Opinion: Why we need to put the bars back in jails
A recent attack on a North Carolina detention officer highlights the dangers associated with direct supervision housing
The recent story of the brutal attack on a North Carolina detention officer has highlighted what I consider to be one of the worst ideas in corrections: direct supervision housing. To be specific, I am referring to the style that puts the detention officer physically within a housing unit, with no physical barrier to separate them from the inmates – exactly the kind of unit that Officer Sheldon Kaminsky was working when he was viciously battered by an inmate.
I will make the case that the possibility of these kinds of assaults happening would be minimized in a linear-style jail. As my experience has been in, and this situation transpired in a county jail, I will be speaking of that system. Although the dynamic applies, I will not be concerning myself with prisons.
Inmate welfare does not require direct supervision
While the proponents of direct supervision tout its upside – being able to respond quickly to inmate needs while also promoting inmate safety – I argue that any operational approach that puts officers in danger has no upside. The bottom line is that direct supervision puts the welfare of inmates above that of staff.
Inmate welfare is driven more by the caliber and training of staff than by physical set-up. Caring, professional staff in a linear jail will ensure inmate welfare, but without exposing staff to the inherent dangers of direct supervision.
In both models you are still going to have inmate drama, ranging from gossip to assaults; it’s a fact of jail life. But in a linear facility, these problems are going to be behind bars, glass, or something else – where I argue they belong. And with electronic surveillance capabilities these days, as well as regular physical rounding through housing areas, these issues can be kept to a minimum.
Additionally, when inmate disturbances occur in a linear cellblock, you have the luxury of not going in until you have amassed adequate staff – a luxury you would not have with an officer already trapped in a direct supervision pod.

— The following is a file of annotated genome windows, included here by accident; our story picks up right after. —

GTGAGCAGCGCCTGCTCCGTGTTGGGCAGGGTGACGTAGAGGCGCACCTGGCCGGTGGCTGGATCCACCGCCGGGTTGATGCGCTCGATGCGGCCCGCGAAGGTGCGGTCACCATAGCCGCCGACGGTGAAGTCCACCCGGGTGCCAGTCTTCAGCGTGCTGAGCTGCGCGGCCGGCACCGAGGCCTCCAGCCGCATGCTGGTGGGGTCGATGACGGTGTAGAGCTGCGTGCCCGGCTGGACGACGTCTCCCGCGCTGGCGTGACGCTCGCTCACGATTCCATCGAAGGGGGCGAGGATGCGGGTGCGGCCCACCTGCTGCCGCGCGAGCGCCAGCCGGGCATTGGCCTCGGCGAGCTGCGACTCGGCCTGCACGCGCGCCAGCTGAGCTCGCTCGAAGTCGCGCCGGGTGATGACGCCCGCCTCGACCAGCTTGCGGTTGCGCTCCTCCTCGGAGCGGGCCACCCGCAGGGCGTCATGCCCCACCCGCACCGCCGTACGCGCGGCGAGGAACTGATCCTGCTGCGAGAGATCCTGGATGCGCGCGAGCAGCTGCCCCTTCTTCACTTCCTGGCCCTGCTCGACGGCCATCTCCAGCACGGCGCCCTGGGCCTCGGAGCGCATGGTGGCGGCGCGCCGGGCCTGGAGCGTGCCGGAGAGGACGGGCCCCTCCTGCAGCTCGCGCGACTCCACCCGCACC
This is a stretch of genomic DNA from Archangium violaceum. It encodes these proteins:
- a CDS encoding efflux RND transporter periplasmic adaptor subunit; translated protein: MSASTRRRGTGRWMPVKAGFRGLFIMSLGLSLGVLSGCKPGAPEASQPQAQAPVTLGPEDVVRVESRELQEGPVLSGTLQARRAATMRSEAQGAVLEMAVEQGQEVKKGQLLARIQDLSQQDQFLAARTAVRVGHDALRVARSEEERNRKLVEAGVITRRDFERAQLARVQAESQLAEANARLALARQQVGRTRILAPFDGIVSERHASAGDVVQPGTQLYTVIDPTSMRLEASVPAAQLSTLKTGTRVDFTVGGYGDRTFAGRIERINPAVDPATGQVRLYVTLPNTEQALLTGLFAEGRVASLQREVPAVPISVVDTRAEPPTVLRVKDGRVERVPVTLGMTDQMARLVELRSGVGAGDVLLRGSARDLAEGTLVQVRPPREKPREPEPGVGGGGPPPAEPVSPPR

Those who claim more pragmatic reasons for direct supervision, such as cost efficiency, confuse me. In both facilities where we ran supervision, the combined officer to inmate ratio averaged around 1 to 50. In one of them, we also had linear, where the ratio could be as high as 1 to 150. Now, I’m no mathematician, but linear sure seems much more cost-efficient. And guess what? In linear, we didn’t have any inmates pushing laundry carts out of the way and assaulting officers!
I can also add two very practical benefits of linear style as it relates to staff, with officer safety coming in first and foremost. When an officer is physically exposed to inmates on a consistent basis, the chances of assault are higher. This is not rocket science. Although the majority of inmates are not a physical threat to staff, that doesn’t alter the fact that some are. Just like many crimes are crimes of opportunity, the same could be applied to officer assaults. Why present the opportunity by placing staff right in the “crosshairs” of an inmate with ill intent?
Staffing is also likely to improve under a linear supervision model. A safer, less stressed staff will call out of work less frequently, and the job will be more attractive to potential applicants. When you are dealing with inmates for eight, 10, 12 hours, or more, you need time to decompress during the shift. Linear-style afforded this opportunity as you could walk away from the cellblock, unlike direct supervision. And while I grant that the percentage of “problem” inmates is relatively small, when you’re sitting in there, all it takes is a few (or one!) to make for a long day. Even a well-run pod, with rule-abiding inmates, has its accompanying stress.
We have to get our priorities straight
We have to get our priorities straight: Are we a jail or not? Direct supervision, at least in its broad application, needs to go away. Detention staff deserve to be as safe as possible. Detention pods and cell blocks are where detainees live, not where these brave people should have to spend their shift.